Wednesday, September 28, 2011


As I have prayed about this sabbatical for oh, at least the last six months -- probably more, but I don't want to exaggerate -- the message I've continually received in response has been "Rest."  This message has come through any number of different means.  Sometimes it's been an almost-audible voice in my thoughts.  Other times it's been a compelling sense that I'm supposed to read a certain book or a certain portion of scripture that directs me to rest.  Other times individuals have prayed for me and spoken this sense that they had about the agenda for my time away -- and it has always come down, one way or another, to rest.

So now I'm almost two weeks into this sabbatical.  It's been a challenge to rest.  At times I can't get to sleep at night (like tonight).  At times I occupy myself with an agenda -- a list of to-do items, or a project that I think needs to be done, or that I have promised to someone else.  Sometimes I have a situation -- a vehicle that needs repairing, or a daughter that needs to get to class. So I find myself running around, working on things, scrambling to complete my agenda.

One of the real joys for me has been that lately I have had more time than usual to read scripture.  I started back in August reading the gospels, and today finished my first time through.  I'm going to start again through Matthew.  I'm trying to get to know Jesus better, and I don't know a better way.  That's been fun.

Rest is hard to come by, and I am saying that as a man on a sabbatical.  How difficult it is for most of us to rest when we are in the throes of jobs, schedules, social engagements, volunteer activities, and all the rest!  I at least have the excuse that I am on sabbatical.  Most of us are haring here and there all over creation.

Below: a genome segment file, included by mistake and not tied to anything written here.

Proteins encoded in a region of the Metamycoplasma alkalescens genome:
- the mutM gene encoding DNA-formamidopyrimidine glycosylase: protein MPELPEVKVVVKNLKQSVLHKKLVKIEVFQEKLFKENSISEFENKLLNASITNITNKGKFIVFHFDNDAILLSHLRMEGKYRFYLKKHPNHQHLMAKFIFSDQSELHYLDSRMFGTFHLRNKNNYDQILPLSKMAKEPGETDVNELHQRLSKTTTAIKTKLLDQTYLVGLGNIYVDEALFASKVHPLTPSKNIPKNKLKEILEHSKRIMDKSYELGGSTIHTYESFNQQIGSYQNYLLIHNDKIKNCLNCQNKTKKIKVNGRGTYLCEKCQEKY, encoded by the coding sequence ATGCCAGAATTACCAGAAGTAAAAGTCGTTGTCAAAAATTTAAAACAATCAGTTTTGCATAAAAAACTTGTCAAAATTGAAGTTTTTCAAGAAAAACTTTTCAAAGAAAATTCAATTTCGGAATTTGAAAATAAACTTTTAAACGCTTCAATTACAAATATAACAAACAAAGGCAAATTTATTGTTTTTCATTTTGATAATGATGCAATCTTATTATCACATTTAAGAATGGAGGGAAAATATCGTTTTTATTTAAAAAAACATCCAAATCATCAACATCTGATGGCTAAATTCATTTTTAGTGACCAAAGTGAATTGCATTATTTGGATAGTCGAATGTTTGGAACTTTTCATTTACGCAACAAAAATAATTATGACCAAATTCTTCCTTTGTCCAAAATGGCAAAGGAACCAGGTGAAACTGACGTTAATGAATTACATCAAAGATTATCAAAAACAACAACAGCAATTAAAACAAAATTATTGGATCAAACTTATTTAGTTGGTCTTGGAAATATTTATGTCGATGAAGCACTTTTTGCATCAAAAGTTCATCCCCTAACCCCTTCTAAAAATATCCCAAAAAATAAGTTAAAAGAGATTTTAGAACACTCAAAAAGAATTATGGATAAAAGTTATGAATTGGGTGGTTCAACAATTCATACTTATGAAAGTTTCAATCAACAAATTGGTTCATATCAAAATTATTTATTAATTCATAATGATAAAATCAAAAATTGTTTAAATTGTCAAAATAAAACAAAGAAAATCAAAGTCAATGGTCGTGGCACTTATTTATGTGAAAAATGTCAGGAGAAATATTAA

Once, many weeks ago, when I was praying, presenting my list of Sabbatical Agenda Items to God for his approval, he told me to Rest, and to let go of my agenda.  I wanted to make sure he knew what he was asking me to do.  So I said, "You know, don't you, that for me rest in the fall means sitting in a treestand?"  At the risk of saying too much, I had the distinct impression that God laughed, as if amused by the idea that I could surprise him.  I have spent a great deal of time and energy since that day praying about, testing, pondering, and praying about what I am to do on my sabbatical.  Always the theme is the same: Rest.  And I have the distinct impression God knows that my version of rest will include a great deal of hunting, and that he's okay with that.  (For the record, I have tried hard to adjust my sabbatical agenda to include writing, teaching, studying, reading, and other such "productive" pursuits, and I have been stymied at every turn.  Sometimes scholars debate about just what is meant in Acts 16 when Luke says that Paul attempted to go into Bithynia but "the Spirit of God would not allow" this course of action.  I'm convinced after the last six months that God has many, many possible ways to deter his followers from any given course of action, if they are attentive.)